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Windward Islands,southern group of the Lesser Antilles in the West Indies, curving generally southward for c.300 mi (480 km) from the Leeward IslandsLeeward Islands
, northern group of the Lesser Antilles in the West Indies, extending SE from Puerto Rico to the Windward Islands. The principal islands are the American Virgin Islands; the French island and overseas dept.
..... Click the link for more information. toward NE Venezuela. Excluding BarbadosBarbados
, island state (2005 est. pop. 279,300), 166 sq mi (430 sq km), in the West Indies. The capital and largest city is Bridgetown. Land, People, and Economy
The island, E of St. Vincent, in the Windward Islands, is the easternmost of the Caribbean islands.
..... Click the link for more information. and Trinidad and TobagoTrinidad and Tobago
, officially Republic of Trinidad and Tobago, republic (2005 est. pop. 1,088,000), 1,980 sq mi (5,129 sq km), West Indies. The capital is Port of Spain.
..... Click the link for more information. , which are in the region but are not part of the group, the Windward Islands consist of the French overseas dept. of MartiniqueMartinique
, overseas department and administrative region of France (2005 est. pop. 433,000), 425 sq mi (1,101 sq km), in the Windward Islands, West Indies. Fort-de-France is the capital. The department and the island of Martinique are coextensive.
..... Click the link for more information. and the former British Windward Islands (c.700 sq mi/1,810 sq km). The former British islands consist of the independent states of DominicaDominica
, officially Commonwealth of Dominica, republic (2005 est. pop. 69,000) consisting of the island of Dominica (290 sq mi/750 sq km), located in the Windward Islands, West Indies. Roseau is the capital and chief port.
..... Click the link for more information. , GrenadaGrenada
, independent state within the Commonwealth of Nations (2005 est. pop. 89,500), 133 sq mi (344 sq km), in the Windward Islands, West Indies. The state includes the island of Grenada (120 sq mi/311 sq km) and the southern half of the archipelago known as the Grenadines, a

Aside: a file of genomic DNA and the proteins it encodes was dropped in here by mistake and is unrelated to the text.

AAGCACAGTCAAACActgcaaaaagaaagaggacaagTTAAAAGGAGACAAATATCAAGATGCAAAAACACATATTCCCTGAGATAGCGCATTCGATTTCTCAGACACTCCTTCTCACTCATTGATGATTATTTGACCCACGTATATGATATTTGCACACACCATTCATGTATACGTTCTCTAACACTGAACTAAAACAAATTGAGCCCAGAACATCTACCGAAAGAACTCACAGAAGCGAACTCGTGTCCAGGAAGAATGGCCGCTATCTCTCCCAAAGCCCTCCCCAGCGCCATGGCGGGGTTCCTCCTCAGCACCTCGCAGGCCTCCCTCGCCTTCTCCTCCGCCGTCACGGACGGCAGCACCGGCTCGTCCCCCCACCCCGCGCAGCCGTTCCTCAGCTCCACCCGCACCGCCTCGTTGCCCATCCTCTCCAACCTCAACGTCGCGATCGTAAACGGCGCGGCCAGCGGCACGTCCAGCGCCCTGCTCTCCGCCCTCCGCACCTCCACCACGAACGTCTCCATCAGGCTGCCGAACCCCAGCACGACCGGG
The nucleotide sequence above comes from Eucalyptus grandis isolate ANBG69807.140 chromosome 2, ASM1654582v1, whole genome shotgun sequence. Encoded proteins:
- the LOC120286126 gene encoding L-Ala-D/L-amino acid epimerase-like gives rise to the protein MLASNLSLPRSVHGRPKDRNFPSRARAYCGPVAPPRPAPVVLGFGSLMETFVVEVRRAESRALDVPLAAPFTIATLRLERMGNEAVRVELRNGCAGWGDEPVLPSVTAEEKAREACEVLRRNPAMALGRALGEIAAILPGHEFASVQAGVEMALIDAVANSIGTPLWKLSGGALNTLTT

..... Click the link for more information. , Saint LuciaSaint Lucia
, island nation (2005 est. pop. 166,000), 238 sq mi (616 sq km), West Indies, one of the Windward Islands. The capital is Castries. Morne Gimie (3,145 ft/959 m high) and the twin pyramidal cones known as the Pitons are the most imposing landmarks.
..... Click the link for more information. , and Saint Vincent and the GrenadinesSaint Vincent and the Grenadines,
island nation (2005 est. pop. 118,000), 150 sq mi (388 sq km), West Indies, in the Windward Islands. It comprises the island of Saint Vincent (140 sq mi/363 sq km) and about two thirds of the small Grenadine islands to the south.
..... Click the link for more information. .
Of volcanic origin, the islands are generally rugged, mountainous, and well forested, and they have many streams and lakes. With an equable climate, ample rainfall, and rich soil, they produce a variety of tropical agricultural crops for export, including bananas, spices, limes, and cacao. The islands are subject to hurricanes. Although small-scale manufacturing has gained importance, the most substantial change has been the growth of the tourist trade, which constitutes the region's economic mainstay. The deep and sheltered harbors encourage considerable interisland commerce. Fort-de-FranceFort-de-France
, city (1999 pop. 94,049), capital of the French overseas dept. of Martinique, West Indies. It is a popular tourist resort and a free port, exporting mainly bananas, sugar, and rum.
..... Click the link for more information. , on Martinique, and CastriesCastries
, town (1991 pop. 11,147; 1991 metropolitan area pop. 51,994), capital and commercial center of Saint Lucia. Its excellent landlocked harbor is one of the best in the West Indies. Castries was founded by the French in 1650.
..... Click the link for more information. , on Saint Lucia, are the islands' chief cities. The islands are largely inhabited by descendants of Africans, who were brought as slaves during the colonial period. The culture varies from island to island, but the French influence is particularly strong.
For some time after Columbus's exploration of the islands, they were largely ignored by Europeans and left to the indigenous Caribs. In the early 17th cent., colonization was undertaken by the British and the French; settlements and sovereignty overlapped. The long struggle for dominance in the islands was a significant part of the worldwide Anglo-French conflict. Several naval battles were fought there; in 1782, off Saint Lucia, the French Admiral de Grasse was defeated by Admiral Rodney. In the Napoleonic Wars the islands traded hands, and it was only after the close of the conflict that Britain established its dominance over them.
a group of volcanic islands in the West Indies marking the eastern boundary of the Caribbean Sea; the eastern islands of the Lesser Antilles. Area, approximately 6,000 sq km.; population, more than 1.1 million (1972).
The largest islands are Guadeloupe, Martinique, Dominica, St. Lucia, St. Vincent, Grenada, and Antigua. The islands are the possessions of Great Britain, France, and the Netherlands. The landscape of the larger islands is primarily mountainous. The volcano Diablotin on Dominica has a maximum elevation of 1,586m. There are active volcanoes. The climate is dominated by tropical trade winds and is humid. Natural vegetation has been almost completely destroyed. There are plantations of sugarcane, citrus fruits, cacao, and bananas. The main cities are Fort-de-France on Martinique and Point-à-Pitre and Basse-Terre on Guadeloupe.